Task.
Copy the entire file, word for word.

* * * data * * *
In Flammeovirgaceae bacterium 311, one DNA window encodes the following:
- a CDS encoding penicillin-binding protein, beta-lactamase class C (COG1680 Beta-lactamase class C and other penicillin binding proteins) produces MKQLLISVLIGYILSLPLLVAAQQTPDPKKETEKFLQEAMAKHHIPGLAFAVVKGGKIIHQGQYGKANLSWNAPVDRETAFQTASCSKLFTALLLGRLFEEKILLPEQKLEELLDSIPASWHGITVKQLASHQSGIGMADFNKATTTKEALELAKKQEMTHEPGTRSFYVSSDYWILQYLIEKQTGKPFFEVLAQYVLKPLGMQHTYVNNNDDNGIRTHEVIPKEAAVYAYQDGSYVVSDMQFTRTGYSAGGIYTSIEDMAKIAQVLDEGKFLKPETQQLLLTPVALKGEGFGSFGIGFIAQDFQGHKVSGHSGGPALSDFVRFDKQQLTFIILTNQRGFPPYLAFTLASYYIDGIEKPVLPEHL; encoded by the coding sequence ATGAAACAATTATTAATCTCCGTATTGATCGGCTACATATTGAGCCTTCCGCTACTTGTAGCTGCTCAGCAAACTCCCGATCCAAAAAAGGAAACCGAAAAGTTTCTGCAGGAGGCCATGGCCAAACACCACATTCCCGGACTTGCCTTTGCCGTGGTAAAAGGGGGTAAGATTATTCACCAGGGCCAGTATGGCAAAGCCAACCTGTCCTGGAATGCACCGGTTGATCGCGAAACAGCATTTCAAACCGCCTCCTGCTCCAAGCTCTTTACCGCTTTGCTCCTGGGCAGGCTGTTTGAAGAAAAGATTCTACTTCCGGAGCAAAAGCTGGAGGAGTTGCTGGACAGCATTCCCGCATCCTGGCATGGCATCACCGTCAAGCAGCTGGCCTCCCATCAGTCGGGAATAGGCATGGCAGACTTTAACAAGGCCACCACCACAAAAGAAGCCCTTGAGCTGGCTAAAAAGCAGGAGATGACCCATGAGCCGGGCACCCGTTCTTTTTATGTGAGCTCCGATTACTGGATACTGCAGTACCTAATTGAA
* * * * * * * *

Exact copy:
In Flammeovirgaceae bacterium 311, one DNA window encodes the following:
- a CDS encoding penicillin-binding protein, beta-lactamase class C (COG1680 Beta-lactamase class C and other penicillin binding proteins) produces MKQLLISVLIGYILSLPLLVAAQQTPDPKKETEKFLQEAMAKHHIPGLAFAVVKGGKIIHQGQYGKANLSWNAPVDRETAFQTASCSKLFTALLLGRLFEEKILLPEQKLEELLDSIPASWHGITVKQLASHQSGIGMADFNKATTTKEALELAKKQEMTHEPGTRSFYVSSDYWILQYLIEKQTGKPFFEVLAQYVLKPLGMQHTYVNNNDDNGIRTHEVIPKEAAVYAYQDGSYVVSDMQFTRTGYSAGGIYTSIEDMAKIAQVLDEGKFLKPETQQLLLTPVALKGEGFGSFGIGFIAQDFQGHKVSGHSGGPALSDFVRFDKQQLTFIILTNQRGFPPYLAFTLASYYIDGIEKPVLPEHL; encoded by the coding sequence ATGAAACAATTATTAATCTCCGTATTGATCGGCTACATATTGAGCCTTCCGCTACTTGTAGCTGCTCAGCAAACTCCCGATCCAAAAAAGGAAACCGAAAAGTTTCTGCAGGAGGCCATGGCCAAACACCACATTCCCGGACTTGCCTTTGCCGTGGTAAAAGGGGGTAAGATTATTCACCAGGGCCAGTATGGCAAAGCCAACCTGTCCTGGAATGCACCGGTTGATCGCGAAACAGCATTTCAAACCGCCTCCTGCTCCAAGCTCTTTACCGCTTTGCTCCTGGGCAGGCTGTTTGAAGAAAAGATTCTACTTCCGGAGCAAAAGCTGGAGGAGTTGCTGGACAGCATTCCCGCATCCTGGCATGGCATCACCGTCAAGCAGCTGGCCTCCCATCAGTCGGGAATAGGCATGGCAGACTTTAACAAGGCCACCACCACAAAAGAAGCCCTTGAGCTGGCTAAAAAGCAGGAGATGACCCATGAGCCGGGCACCCGTTCTTTTTATGTGAGCTCCGATTACTGGATACTGCAGTACCTAATTGAA